The Baylor University journalism, public relations & new media department proudly welcomes acclaimed journalist Ken Herman for a public lecture in honor of the 100th anniversary of the Pulitzer Prize.
The Pulitzer at 100: Journalism at the Crossroads
Monday, March 21, 2016, at 6 p.m.
Robert G. Packard Lecture Hall
Marrs McLean Science Building
Ken Herman won a Pulitzer Prize for Public Service in 1977 as a young journalist writing for The Lufkin Daily News. Herman followed the lead of a brief news story that came over the Associated Press wire about a young Lufkin man who was killed during Marine combat training exercises. As he pursued the story, he uncovered a rash of recruiting and training abuses by the Marines. His reporting about this case ultimately transformed the recruiting and training practices of the United States military.
Today, Herman continues his work as a reporter for the Austin American-Statesman. During his lecture, he will tell the stories that led to a Pulitzer Prize for The Lufkin Daily News and provide insight about the current state of journalism.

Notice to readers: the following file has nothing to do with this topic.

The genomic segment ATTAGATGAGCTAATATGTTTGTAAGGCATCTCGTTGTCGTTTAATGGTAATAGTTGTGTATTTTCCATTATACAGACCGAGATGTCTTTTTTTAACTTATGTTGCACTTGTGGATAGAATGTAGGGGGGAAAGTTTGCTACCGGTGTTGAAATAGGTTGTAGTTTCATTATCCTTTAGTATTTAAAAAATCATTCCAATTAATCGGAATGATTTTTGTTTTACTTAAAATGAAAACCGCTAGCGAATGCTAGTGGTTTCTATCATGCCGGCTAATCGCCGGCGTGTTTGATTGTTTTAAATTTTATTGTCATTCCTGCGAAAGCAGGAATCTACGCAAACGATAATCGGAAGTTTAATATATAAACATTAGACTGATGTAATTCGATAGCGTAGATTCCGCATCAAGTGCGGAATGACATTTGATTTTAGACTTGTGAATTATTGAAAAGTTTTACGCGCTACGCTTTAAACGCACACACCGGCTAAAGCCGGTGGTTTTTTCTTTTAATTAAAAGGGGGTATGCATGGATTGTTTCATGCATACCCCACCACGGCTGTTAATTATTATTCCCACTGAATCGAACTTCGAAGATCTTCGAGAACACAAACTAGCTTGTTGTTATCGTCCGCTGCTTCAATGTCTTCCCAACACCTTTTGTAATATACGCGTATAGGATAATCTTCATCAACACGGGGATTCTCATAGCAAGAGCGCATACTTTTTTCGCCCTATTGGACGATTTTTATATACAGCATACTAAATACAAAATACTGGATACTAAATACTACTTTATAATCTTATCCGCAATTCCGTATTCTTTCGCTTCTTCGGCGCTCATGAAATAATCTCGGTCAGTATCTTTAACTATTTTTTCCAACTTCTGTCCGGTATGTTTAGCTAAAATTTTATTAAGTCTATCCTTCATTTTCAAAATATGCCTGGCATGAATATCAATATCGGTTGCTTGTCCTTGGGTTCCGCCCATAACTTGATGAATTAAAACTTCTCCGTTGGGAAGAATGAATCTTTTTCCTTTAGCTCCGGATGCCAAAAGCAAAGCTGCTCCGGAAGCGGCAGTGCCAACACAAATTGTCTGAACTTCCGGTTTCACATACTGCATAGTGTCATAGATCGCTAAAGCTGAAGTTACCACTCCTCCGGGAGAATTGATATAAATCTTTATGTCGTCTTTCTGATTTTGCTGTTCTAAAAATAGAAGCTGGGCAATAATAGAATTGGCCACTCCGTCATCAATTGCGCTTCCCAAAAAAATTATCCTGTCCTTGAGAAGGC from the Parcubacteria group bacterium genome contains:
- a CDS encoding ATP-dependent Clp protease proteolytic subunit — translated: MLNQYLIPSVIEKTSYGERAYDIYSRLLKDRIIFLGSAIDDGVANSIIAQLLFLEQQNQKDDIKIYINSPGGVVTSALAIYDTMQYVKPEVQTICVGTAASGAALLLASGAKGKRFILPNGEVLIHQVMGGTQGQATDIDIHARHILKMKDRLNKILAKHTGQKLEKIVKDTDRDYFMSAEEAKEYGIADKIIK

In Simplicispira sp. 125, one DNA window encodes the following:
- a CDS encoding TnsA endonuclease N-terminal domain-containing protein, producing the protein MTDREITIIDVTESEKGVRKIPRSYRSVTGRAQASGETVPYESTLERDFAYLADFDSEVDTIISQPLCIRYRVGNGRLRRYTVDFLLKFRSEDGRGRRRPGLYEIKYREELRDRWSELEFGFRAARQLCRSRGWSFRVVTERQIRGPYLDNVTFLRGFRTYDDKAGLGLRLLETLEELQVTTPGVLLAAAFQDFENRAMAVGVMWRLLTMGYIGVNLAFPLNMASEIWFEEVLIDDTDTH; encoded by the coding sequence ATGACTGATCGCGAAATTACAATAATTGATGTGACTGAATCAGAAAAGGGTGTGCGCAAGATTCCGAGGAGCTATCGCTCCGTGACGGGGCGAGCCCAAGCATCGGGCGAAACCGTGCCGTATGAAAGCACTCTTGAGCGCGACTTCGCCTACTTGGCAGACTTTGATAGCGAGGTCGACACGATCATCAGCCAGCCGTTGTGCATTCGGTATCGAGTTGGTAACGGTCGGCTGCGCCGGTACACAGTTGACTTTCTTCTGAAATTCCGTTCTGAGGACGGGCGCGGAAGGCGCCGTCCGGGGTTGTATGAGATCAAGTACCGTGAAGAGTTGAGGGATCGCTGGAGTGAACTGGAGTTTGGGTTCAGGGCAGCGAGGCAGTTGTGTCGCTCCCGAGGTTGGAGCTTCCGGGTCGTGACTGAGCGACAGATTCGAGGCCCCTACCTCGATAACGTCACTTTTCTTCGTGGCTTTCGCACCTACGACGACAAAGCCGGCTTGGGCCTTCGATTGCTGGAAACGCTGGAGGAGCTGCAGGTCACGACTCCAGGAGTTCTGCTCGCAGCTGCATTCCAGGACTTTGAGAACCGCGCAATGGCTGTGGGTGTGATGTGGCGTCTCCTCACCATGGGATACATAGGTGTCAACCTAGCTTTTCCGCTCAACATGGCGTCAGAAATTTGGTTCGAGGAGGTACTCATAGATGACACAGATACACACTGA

This event is free and open to the public. Baylor Journalism, The Baylor Lariat and Baylor Libraries are co-sponsoring this event.
About Ken Herman
Ken Herman began his journalism career in 1975 at The Lufkin Daily News in East Texas. In 1977, he joined The Associated Press in Dallas. He later worked for AP in Harlingen and Austin. Herman was part of the AP’s Capitol staff in Austin from 1979 to 1988, when he became Austin Bureau Chief for The Houston Post. When the Post folded in 1995, Herman joined the Austin American-Statesman as Capitol Bureau Chief.
In 2001, after covering George W. Bush’s presidential campaign, Herman went to Washington for a six-month stint as Cox Newspapers White House correspondent. He returned to Austin in June 2001 to resume covering state government and politics. In June 2004, he returned to Washington to cover the Bush re-election campaign. From January 2005 through February 2009 he was Cox Newspapers White House correspondent. Herman now serves as metro columnist for the Austin American-Statesman, writing about a variety of political and non-political topics.
Yarbrough has written a blog of how the books were selected, and presents his take on the selected works.
Read the blog online at the link below.